Spotlight: ‘Itzy’ Haumschilt
By Pat Kumpan
Valley Elementary School’s Homework Club is beginning its 11th year, four of which have been with Itziar Haumschilt overseeing the program.
Most of the kids and everyone else at the school call Haumschilt, who has vibrant red hair and a Spanish accent, by her nickname “Itzy,” she said.
According to “Chappy” Dave Walden, Valley’s program is a faith-based Christian ministry, which he helped start in early August 2000. Of four homework clubs he started, only Valley has survived.
Roughly 200 children are provided for annually, thanks to the no-cost program, three hours each day, five days a week.
At the core of the program is leadership from Itzy, which is “superior,” Walden said in his recent newsletter from the Dominican Republic.
Walden has told Pomerado News Group on other occasions that Haumschilt’s enthusiasm for the Lord and the people she comes in contact with “is contagious.”
Her mission in life is fairly basic, she said.
“I want people to know how we all can work together to make a difference in the lives of others,” Haumschilt said.
“I love to talk about how important it is to be a volunteer in your community,” she added.
She learned that lesson by watching her mother, who assisted Population Council, the Red Cross and other nonprofits in Monterrey, Mexico, where she grew up.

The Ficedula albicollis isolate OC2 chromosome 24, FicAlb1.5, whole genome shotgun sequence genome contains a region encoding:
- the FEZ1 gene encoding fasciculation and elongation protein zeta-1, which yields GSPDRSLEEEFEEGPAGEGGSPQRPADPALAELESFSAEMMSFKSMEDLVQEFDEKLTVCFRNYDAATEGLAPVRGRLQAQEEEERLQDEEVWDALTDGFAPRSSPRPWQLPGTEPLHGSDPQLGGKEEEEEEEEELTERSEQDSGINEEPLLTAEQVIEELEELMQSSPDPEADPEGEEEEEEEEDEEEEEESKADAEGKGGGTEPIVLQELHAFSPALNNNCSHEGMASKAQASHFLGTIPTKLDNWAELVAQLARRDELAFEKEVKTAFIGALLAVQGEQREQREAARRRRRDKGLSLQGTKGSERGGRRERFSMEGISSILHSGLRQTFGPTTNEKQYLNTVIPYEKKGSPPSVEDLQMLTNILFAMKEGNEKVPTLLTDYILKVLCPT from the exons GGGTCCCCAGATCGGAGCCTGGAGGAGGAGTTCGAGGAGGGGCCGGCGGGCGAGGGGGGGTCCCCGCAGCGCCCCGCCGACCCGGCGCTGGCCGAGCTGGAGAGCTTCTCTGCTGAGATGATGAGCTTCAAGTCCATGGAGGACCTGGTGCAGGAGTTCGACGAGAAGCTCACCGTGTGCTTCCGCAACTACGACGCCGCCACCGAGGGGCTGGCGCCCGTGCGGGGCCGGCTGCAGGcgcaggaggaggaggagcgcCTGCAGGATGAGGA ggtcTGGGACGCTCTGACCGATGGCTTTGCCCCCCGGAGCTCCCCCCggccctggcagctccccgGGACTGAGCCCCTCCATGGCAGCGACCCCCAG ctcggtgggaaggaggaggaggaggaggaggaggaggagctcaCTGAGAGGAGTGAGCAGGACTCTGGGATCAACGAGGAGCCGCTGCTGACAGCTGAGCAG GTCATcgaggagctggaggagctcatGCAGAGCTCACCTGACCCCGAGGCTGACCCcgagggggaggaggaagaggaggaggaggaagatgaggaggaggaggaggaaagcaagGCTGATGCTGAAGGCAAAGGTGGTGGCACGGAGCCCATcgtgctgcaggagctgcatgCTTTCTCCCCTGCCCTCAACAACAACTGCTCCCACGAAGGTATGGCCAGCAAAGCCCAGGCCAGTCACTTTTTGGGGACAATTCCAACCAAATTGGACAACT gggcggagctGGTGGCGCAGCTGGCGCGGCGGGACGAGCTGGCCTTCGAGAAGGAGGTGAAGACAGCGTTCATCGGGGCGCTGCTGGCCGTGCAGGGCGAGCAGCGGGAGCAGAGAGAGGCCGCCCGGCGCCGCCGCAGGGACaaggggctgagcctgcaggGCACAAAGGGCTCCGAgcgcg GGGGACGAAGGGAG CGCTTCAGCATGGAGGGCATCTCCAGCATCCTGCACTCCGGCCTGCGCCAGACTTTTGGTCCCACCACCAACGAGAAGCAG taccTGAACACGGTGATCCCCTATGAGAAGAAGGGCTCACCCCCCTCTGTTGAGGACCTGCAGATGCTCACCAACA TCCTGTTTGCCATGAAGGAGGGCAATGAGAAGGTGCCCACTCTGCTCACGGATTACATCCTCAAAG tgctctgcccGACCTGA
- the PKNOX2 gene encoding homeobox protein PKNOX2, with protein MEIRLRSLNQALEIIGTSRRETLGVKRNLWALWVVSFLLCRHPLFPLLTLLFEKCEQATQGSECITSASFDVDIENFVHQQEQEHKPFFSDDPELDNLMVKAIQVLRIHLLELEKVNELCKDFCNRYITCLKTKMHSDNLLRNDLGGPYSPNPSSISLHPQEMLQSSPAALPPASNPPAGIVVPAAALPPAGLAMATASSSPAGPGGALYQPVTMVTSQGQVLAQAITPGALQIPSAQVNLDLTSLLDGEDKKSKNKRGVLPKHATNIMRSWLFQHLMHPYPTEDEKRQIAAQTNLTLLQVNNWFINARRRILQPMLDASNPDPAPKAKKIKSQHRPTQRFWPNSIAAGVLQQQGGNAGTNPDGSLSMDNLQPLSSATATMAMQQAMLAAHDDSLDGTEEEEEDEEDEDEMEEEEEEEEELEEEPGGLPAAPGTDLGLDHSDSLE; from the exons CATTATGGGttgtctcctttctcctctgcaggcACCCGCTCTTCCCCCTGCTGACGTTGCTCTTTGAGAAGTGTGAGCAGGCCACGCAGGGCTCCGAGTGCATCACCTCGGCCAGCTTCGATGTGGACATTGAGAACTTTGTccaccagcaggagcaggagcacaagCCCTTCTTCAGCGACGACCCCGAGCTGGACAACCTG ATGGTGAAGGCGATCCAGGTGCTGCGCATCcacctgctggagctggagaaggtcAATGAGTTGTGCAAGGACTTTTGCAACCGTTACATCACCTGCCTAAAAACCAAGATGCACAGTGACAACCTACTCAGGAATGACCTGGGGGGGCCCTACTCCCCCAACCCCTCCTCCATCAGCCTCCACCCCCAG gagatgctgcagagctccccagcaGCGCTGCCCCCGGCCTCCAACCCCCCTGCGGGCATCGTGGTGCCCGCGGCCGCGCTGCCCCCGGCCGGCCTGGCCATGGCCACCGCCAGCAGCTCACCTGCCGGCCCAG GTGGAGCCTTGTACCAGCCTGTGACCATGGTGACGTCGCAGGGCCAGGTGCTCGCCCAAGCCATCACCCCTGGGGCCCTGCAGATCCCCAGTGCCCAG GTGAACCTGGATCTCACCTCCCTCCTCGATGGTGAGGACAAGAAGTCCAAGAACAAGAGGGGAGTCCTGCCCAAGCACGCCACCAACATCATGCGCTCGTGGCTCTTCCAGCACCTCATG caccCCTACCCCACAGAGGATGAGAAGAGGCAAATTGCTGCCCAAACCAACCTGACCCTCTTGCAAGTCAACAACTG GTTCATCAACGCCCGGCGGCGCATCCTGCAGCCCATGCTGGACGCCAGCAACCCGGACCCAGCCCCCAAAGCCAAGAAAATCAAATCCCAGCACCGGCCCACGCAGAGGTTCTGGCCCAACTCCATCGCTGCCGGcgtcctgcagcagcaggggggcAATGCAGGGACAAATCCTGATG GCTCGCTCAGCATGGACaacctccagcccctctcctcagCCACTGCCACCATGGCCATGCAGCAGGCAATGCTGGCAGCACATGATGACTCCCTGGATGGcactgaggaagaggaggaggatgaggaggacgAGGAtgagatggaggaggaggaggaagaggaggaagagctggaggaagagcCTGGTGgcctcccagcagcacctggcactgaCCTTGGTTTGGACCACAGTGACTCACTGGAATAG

At the age of 9, Haumschilt learned how being a volunteer helps the “giver” and the “receiver.”
Before marrying her husband, Kevin Haumschilt, Itzy was the host and producer of a Spanish language and radio show for 15 years with more than 250,000 fans.
But the need to give back to her community transformed her life from hosting shows to helping others in a more practical way, including the many projects she now gets involved with at locally based Maranatha Chapel.
During the holidays, she and others packed shoe boxes during “Operation Christmas Child,” to provide gifts internationally to boys and girls in need.
She has taken her volunteer efforts to a new level by establishing “Homework Character Clubs of America,” a new foundation which focuses on teaching about character and integrity.
“I travel all over the world talking to people and training them,” she said. “I love to speak to groups and let them know the importance of helping your own community.”
Now, with a board of directors and a growing interest in teaching others about character, the foundation has begun to attract an international following, she said.
“Character changes the way you live,” Haumschilt said. “It’s about all of us giving a little.”
To learn more about this foundation, send an e-mail to firstname.lastname@example.org, or contact her at 858-883-2845.
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